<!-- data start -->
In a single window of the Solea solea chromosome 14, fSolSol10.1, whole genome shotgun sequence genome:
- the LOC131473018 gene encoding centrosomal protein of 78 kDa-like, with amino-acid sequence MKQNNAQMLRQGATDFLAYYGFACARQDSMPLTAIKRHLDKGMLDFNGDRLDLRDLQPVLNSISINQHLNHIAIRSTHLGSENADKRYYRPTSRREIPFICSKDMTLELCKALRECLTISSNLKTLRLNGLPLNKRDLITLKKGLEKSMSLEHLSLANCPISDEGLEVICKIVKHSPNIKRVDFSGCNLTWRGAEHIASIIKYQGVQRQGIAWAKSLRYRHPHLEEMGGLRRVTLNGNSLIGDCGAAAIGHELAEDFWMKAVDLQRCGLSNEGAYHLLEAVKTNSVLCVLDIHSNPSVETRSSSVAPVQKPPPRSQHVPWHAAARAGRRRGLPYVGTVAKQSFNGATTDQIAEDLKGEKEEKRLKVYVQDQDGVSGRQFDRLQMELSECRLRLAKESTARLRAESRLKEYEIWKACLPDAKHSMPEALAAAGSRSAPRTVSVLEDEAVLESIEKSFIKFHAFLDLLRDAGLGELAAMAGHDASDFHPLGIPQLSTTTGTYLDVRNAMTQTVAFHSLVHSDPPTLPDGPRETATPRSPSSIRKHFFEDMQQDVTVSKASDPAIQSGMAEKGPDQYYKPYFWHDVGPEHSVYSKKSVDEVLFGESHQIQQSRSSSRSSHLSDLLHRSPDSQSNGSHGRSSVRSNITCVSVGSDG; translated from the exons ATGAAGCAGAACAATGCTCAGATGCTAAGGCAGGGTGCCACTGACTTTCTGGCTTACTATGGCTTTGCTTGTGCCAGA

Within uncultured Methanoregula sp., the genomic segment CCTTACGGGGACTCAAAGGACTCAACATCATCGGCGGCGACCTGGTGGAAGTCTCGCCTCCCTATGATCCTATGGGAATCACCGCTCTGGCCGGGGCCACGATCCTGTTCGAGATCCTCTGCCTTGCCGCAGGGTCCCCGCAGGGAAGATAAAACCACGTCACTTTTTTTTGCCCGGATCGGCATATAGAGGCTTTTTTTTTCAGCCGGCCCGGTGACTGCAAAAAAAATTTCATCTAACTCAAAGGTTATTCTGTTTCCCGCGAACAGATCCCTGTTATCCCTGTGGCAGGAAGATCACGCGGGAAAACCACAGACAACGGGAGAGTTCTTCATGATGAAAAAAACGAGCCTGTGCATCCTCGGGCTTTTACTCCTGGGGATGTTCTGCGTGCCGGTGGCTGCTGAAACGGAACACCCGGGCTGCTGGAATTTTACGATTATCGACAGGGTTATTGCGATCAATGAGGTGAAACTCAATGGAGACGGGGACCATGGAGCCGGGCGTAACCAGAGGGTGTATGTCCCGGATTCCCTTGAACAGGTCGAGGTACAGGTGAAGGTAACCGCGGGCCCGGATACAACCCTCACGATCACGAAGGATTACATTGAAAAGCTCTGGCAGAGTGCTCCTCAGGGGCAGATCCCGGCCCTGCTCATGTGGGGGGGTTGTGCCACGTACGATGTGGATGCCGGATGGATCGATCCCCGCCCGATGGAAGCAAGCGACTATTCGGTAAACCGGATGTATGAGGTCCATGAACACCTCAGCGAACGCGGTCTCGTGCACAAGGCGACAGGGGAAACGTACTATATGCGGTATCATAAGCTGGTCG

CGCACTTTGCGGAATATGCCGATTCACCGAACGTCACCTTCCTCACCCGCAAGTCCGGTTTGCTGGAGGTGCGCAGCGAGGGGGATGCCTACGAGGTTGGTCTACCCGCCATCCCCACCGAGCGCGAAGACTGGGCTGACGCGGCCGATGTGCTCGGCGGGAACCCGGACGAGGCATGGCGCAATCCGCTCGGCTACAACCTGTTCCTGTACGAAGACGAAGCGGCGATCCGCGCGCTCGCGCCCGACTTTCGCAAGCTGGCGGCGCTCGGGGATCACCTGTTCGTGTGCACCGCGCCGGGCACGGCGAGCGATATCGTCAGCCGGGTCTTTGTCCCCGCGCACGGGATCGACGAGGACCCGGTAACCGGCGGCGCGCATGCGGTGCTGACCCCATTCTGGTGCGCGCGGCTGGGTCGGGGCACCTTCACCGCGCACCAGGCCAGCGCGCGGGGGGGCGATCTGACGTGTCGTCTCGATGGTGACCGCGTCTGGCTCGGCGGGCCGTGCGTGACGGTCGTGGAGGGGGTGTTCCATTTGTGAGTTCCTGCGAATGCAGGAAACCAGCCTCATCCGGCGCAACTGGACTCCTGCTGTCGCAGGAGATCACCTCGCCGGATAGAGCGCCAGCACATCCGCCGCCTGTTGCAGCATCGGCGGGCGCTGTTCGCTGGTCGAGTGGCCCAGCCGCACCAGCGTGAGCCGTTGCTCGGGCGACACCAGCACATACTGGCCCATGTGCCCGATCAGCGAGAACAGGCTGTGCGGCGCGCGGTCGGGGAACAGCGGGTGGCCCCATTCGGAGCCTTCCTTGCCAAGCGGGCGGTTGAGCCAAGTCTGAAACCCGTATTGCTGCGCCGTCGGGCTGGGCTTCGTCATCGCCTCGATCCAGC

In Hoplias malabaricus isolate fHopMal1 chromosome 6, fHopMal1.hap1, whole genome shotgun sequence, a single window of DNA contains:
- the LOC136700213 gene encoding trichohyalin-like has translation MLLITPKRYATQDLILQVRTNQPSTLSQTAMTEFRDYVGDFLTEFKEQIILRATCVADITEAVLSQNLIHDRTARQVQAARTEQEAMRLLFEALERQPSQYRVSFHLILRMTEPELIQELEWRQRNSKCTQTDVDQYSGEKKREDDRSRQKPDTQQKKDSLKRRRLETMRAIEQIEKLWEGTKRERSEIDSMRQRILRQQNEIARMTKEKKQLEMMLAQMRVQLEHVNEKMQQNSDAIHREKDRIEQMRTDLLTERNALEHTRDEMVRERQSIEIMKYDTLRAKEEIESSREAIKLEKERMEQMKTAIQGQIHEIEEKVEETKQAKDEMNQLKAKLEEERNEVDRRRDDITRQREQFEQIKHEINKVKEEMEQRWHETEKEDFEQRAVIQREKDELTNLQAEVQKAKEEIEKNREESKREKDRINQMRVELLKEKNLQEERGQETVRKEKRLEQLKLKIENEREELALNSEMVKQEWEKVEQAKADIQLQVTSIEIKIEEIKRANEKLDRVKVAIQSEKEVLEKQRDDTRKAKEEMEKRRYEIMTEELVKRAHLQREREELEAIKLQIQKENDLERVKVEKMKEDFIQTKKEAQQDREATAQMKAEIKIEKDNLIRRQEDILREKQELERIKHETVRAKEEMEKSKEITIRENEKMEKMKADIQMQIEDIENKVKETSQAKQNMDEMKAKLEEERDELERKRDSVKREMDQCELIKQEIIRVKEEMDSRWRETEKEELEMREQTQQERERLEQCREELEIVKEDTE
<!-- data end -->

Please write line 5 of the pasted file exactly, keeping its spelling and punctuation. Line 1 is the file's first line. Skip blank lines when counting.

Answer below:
In Hoplias malabaricus isolate fHopMal1 chromosome 6, fHopMal1.hap1, whole genome shotgun sequence, a single window of DNA contains: